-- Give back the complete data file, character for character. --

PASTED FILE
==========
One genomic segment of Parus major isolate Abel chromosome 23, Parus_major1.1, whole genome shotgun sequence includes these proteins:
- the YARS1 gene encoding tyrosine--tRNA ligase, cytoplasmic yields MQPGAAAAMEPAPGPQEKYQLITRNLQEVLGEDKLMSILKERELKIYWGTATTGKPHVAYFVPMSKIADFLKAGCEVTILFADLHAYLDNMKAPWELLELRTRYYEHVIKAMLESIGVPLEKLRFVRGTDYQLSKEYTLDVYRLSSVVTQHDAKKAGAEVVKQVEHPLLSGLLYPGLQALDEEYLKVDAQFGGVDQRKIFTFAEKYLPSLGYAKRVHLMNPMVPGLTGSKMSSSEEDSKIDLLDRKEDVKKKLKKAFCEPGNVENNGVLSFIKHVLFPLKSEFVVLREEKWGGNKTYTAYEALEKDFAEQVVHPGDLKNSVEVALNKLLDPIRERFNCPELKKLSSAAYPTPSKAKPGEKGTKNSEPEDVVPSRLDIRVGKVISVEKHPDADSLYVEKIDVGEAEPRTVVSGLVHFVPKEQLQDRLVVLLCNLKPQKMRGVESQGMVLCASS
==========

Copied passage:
One genomic segment of Parus major isolate Abel chromosome 23, Parus_major1.1, whole genome shotgun sequence includes these proteins:
- the YARS1 gene encoding tyrosine--tRNA ligase, cytoplasmic yields MQPGAAAAMEPAPGPQEKYQLITRNLQEVLGEDKLMSILKERELKIYWGTATTGKPHVAYFVPMSKIADFLKAGCEVTILFADLHAYLDNMKAPWELLELRTRYYEHVIKAMLESIGVPLEKLRFVRGTDYQLSKEYTLDVYRLSSVVTQHDAKKAGAEVVKQVEHPLLSGLLYPGLQALDEEYLKVDAQFGGVDQRKIFTFAEKYLPSLGYAKRVHLMNPMVPGLTGSKMSSSEEDSKIDLLDRKEDVKKKLKKAFCEPGNVENNGVLSFIKHVLFPLKSEFVVLREEKWGGNKTYTAYEALEKDFAEQVVHPGDLKNSVEVALNKLLDPIRERFNCPELKKLSSAAYPTPSKAKPGEKGTKNSEPEDVVPSRLDIRVGKVISVEKHPDADSLYVEKIDVGEAEPRTVVSGLVHFVPKEQLQDRLVVLLCNLKPQKMRGVESQGMVLCASS